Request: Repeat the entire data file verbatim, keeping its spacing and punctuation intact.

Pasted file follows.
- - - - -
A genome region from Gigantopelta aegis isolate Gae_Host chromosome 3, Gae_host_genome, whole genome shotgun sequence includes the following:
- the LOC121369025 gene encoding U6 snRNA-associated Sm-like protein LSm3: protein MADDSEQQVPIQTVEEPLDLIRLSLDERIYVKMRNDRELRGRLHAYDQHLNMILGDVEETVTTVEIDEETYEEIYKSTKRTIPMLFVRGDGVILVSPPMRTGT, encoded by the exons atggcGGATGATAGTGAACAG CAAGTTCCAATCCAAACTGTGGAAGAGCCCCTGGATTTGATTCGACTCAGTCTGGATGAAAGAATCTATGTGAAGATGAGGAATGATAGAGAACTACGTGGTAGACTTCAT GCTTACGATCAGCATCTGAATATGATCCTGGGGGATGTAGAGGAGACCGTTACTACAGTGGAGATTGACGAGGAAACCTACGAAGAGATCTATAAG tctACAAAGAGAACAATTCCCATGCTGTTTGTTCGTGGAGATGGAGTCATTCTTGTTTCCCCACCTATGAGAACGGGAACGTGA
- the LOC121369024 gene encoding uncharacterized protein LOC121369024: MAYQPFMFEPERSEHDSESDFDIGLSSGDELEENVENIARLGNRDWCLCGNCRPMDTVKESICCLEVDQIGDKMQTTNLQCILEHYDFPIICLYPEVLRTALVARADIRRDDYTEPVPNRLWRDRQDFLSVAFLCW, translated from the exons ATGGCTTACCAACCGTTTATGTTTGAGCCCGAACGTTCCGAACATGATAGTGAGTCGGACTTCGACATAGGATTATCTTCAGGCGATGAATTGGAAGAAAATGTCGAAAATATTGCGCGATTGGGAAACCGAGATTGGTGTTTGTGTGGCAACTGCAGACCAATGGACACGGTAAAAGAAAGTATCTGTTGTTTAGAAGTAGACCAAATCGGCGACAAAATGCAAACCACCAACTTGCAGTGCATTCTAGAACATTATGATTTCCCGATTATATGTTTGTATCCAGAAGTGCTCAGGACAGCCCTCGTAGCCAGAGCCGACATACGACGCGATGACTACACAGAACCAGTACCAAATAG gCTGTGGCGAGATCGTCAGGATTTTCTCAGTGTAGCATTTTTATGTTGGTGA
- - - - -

A genome region from Gigantopelta aegis isolate Gae_Host chromosome 3, Gae_host_genome, whole genome shotgun sequence includes the following:
- the LOC121369025 gene encoding U6 snRNA-associated Sm-like protein LSm3: protein MADDSEQQVPIQTVEEPLDLIRLSLDERIYVKMRNDRELRGRLHAYDQHLNMILGDVEETVTTVEIDEETYEEIYKSTKRTIPMLFVRGDGVILVSPPMRTGT, encoded by the exons atggcGGATGATAGTGAACAG CAAGTTCCAATCCAAACTGTGGAAGAGCCCCTGGATTTGATTCGACTCAGTCTGGATGAAAGAATCTATGTGAAGATGAGGAATGATAGAGAACTACGTGGTAGACTTCAT GCTTACGATCAGCATCTGAATATGATCCTGGGGGATGTAGAGGAGACCGTTACTACAGTGGAGATTGACGAGGAAACCTACGAAGAGATCTATAAG tctACAAAGAGAACAATTCCCATGCTGTTTGTTCGTGGAGATGGAGTCATTCTTGTTTCCCCACCTATGAGAACGGGAACGTGA
- the LOC121369024 gene encoding uncharacterized protein LOC121369024: MAYQPFMFEPERSEHDSESDFDIGLSSGDELEENVENIARLGNRDWCLCGNCRPMDTVKESICCLEVDQIGDKMQTTNLQCILEHYDFPIICLYPEVLRTALVARADIRRDDYTEPVPNRLWRDRQDFLSVAFLCW, translated from the exons ATGGCTTACCAACCGTTTATGTTTGAGCCCGAACGTTCCGAACATGATAGTGAGTCGGACTTCGACATAGGATTATCTTCAGGCGATGAATTGGAAGAAAATGTCGAAAATATTGCGCGATTGGGAAACCGAGATTGGTGTTTGTGTGGCAACTGCAGACCAATGGACACGGTAAAAGAAAGTATCTGTTGTTTAGAAGTAGACCAAATCGGCGACAAAATGCAAACCACCAACTTGCAGTGCATTCTAGAACATTATGATTTCCCGATTATATGTTTGTATCCAGAAGTGCTCAGGACAGCCCTCGTAGCCAGAGCCGACATACGACGCGATGACTACACAGAACCAGTACCAAATAG gCTGTGGCGAGATCGTCAGGATTTTCTCAGTGTAGCATTTTTATGTTGGTGA